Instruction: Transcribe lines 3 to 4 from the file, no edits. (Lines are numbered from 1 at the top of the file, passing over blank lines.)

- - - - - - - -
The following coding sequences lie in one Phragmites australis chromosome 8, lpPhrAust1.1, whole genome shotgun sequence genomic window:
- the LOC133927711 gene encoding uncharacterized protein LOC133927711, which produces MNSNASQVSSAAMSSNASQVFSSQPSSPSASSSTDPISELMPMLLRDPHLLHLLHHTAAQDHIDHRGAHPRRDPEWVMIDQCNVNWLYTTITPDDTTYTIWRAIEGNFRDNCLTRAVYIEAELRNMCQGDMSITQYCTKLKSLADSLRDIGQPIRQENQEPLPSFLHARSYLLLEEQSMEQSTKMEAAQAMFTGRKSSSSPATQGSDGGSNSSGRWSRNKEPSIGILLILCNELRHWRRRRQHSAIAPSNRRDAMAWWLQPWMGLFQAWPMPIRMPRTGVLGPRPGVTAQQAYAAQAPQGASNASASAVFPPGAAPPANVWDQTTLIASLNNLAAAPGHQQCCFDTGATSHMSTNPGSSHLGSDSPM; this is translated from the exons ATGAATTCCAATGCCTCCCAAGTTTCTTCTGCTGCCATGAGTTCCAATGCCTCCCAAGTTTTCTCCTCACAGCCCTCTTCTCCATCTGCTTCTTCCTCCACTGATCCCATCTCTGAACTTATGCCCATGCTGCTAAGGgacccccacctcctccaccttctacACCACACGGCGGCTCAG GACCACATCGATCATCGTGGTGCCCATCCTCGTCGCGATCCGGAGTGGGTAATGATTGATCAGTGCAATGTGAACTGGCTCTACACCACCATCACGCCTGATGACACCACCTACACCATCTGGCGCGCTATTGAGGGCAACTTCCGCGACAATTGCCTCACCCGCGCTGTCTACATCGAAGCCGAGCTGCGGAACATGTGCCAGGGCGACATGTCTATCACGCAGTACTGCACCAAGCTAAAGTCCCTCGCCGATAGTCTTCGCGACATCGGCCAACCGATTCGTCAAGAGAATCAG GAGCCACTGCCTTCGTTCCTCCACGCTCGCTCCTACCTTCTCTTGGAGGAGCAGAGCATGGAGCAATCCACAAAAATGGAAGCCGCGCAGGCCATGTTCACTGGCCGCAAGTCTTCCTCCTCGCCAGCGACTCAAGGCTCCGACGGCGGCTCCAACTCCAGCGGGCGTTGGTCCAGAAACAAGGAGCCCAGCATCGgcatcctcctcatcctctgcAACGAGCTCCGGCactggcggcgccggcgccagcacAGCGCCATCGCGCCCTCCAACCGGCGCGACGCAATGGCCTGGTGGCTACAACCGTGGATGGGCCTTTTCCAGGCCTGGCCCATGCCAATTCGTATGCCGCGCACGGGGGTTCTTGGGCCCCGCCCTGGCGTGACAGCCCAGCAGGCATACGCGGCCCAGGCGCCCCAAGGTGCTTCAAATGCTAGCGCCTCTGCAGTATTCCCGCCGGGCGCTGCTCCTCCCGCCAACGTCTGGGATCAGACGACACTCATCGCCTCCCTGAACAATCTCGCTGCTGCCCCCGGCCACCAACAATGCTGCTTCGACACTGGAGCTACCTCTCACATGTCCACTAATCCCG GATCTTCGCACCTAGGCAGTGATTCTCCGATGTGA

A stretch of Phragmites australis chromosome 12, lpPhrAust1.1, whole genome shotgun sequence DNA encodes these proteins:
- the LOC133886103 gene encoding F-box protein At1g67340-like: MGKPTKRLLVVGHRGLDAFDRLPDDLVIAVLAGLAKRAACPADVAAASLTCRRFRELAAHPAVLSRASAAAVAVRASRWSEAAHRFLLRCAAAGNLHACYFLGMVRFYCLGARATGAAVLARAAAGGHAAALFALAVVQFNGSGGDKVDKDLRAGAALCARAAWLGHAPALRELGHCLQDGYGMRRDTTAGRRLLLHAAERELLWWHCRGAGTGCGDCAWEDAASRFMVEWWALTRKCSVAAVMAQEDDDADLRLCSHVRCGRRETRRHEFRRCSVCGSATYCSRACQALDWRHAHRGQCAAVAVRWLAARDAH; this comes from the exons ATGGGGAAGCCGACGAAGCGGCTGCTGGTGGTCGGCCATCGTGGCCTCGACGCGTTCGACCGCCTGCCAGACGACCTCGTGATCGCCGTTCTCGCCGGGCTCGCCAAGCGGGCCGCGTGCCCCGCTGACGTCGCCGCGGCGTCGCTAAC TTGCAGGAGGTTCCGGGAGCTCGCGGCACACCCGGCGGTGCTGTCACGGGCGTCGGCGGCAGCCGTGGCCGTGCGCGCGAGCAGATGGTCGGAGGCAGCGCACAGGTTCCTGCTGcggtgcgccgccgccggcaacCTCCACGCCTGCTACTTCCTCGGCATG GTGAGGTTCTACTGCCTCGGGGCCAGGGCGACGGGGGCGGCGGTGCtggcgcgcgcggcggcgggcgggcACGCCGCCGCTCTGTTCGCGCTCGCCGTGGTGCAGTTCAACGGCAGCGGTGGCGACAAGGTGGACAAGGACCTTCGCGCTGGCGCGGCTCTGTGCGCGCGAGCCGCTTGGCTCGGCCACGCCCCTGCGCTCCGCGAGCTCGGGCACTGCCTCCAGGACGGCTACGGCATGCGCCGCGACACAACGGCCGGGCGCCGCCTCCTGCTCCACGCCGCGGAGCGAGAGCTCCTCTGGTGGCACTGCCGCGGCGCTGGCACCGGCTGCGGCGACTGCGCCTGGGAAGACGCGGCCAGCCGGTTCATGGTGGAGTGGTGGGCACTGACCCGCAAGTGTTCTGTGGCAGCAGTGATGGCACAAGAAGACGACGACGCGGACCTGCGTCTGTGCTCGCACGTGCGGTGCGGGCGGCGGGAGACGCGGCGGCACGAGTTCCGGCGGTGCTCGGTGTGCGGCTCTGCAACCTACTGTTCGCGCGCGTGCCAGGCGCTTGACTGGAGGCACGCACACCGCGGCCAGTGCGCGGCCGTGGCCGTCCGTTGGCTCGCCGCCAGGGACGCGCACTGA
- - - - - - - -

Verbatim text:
A stretch of Phragmites australis chromosome 12, lpPhrAust1.1, whole genome shotgun sequence DNA encodes these proteins:
- the LOC133886103 gene encoding F-box protein At1g67340-like: MGKPTKRLLVVGHRGLDAFDRLPDDLVIAVLAGLAKRAACPADVAAASLTCRRFRELAAHPAVLSRASAAAVAVRASRWSEAAHRFLLRCAAAGNLHACYFLGMVRFYCLGARATGAAVLARAAAGGHAAALFALAVVQFNGSGGDKVDKDLRAGAALCARAAWLGHAPALRELGHCLQDGYGMRRDTTAGRRLLLHAAERELLWWHCRGAGTGCGDCAWEDAASRFMVEWWALTRKCSVAAVMAQEDDDADLRLCSHVRCGRRETRRHEFRRCSVCGSATYCSRACQALDWRHAHRGQCAAVAVRWLAARDAH; this comes from the exons ATGGGGAAGCCGACGAAGCGGCTGCTGGTGGTCGGCCATCGTGGCCTCGACGCGTTCGACCGCCTGCCAGACGACCTCGTGATCGCCGTTCTCGCCGGGCTCGCCAAGCGGGCCGCGTGCCCCGCTGACGTCGCCGCGGCGTCGCTAAC TTGCAGGAGGTTCCGGGAGCTCGCGGCACACCCGGCGGTGCTGTCACGGGCGTCGGCGGCAGCCGTGGCCGTGCGCGCGAGCAGATGGTCGGAGGCAGCGCACAGGTTCCTGCTGcggtgcgccgccgccggcaacCTCCACGCCTGCTACTTCCTCGGCATG GTGAGGTTCTACTGCCTCGGGGCCAGGGCGACGGGGGCGGCGGTGCtggcgcgcgcggcggcgggcgggcACGCCGCCGCTCTGTTCGCGCTCGCCGTGGTGCAGTTCAACGGCAGCGGTGGCGACAAGGTGGACAAGGACCTTCGCGCTGGCGCGGCTCTGTGCGCGCGAGCCGCTTGGCTCGGCCACGCCCCTGCGCTCCGCGAGCTCGGGCACTGCCTCCAGGACGGCTACGGCATGCGCCGCGACACAACGGCCGGGCGCCGCCTCCTGCTCCACGCCGCGGAGCGAGAGCTCCTCTGGTGGCACTGCCGCGGCGCTGGCACCGGCTGCGGCGACTGCGCCTGGGAAGACGCGGCCAGCCGGTTCATGGTGGAGTGGTGGGCACTGACCCGCAAGTGTTCTGTGGCAGCAGTGATGGCACAAGAAGACGACGACGCGGACCTGCGTCTGTGCTCGCACGTGCGGTGCGGGCGGCGGGAGACGCGGCGGCACGAGTTCCGGCGGTGCTCGGTGTGCGGCTCTGCAACCTACTGTTCGCGCGCGTGCCAGGCGCTTGACTGGAGGCACGCACACCGCGGCCAGTGCGCGGCCGTGGCCGTCCGTTGGCTCGCCGCCAGGGACGCGCACTGA